Who Knows?

frenchbread2I spent my afternoon making pans of lasagna and french bread to share with friends and family. I’d deliver two batches that evening, two more the following day, then the final pan and loaf the next day.

But the bread wasn’t rising well. It happens sometimes. I was on a time crunch, so I ended up sliding it into the oven to bake even though it was barely half the normal size. I pulled the skinny loaves from the oven when they seemed about as done as they’d be, wrapped them in foil, and delivered them with apologies that they might be two dense or doughy.

No one seemed to mind.

I needed more bread for the following days, so I returned home to try again. This time the loaves baked as they usually do. They rose with no problems and ended up fluffy and lightly browned.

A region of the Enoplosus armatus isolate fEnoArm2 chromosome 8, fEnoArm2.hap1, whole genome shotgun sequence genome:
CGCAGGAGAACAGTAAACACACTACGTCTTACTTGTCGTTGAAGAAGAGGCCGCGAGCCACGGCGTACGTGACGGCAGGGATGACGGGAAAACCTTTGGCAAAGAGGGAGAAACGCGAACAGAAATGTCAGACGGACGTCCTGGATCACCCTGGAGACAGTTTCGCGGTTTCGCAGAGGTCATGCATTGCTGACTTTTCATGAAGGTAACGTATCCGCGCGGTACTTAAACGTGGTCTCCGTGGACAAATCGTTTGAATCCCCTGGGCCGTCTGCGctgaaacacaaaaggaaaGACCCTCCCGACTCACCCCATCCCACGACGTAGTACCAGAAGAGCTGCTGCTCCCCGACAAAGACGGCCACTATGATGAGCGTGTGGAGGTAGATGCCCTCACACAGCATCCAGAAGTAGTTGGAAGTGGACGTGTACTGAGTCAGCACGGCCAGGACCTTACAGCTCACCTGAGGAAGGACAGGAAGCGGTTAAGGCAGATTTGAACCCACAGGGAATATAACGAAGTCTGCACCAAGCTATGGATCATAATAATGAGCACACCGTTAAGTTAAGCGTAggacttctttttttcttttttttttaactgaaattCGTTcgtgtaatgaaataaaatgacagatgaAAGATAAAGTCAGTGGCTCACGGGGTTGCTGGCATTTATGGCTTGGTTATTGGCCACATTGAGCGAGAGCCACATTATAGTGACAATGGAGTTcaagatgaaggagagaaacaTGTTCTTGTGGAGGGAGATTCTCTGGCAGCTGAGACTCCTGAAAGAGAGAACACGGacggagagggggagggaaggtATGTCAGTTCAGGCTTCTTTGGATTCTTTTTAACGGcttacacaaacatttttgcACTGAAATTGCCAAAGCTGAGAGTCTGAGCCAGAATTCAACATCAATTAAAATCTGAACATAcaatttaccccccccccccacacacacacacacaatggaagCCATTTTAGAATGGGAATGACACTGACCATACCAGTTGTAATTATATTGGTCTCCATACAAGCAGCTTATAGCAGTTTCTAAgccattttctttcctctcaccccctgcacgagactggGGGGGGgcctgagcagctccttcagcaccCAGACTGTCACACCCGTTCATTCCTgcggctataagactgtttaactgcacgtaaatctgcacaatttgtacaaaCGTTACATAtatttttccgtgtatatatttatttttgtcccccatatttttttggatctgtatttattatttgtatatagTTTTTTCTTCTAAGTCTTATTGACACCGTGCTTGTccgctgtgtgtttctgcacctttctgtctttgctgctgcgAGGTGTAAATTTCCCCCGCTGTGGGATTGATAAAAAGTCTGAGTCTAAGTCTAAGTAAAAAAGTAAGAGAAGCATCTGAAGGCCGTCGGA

Sometimes we don’t know why something works one time but flops another. We like reliable formulas of “if ___, then ___.” We want books that tell us exactly what to do with each situation, but there are too many factors beyond our control. Relationships are messy, people are complicated, and experiences are immeasurably varied. That doesn’t mean we throw all consistency out the window. But it means we’re not as surprised when something doesn’t turn out the way we expected, when someone surprises us for good or for bad.

We all have flops. And fluff. We all have trials and triumph. We all have sorrow and success.

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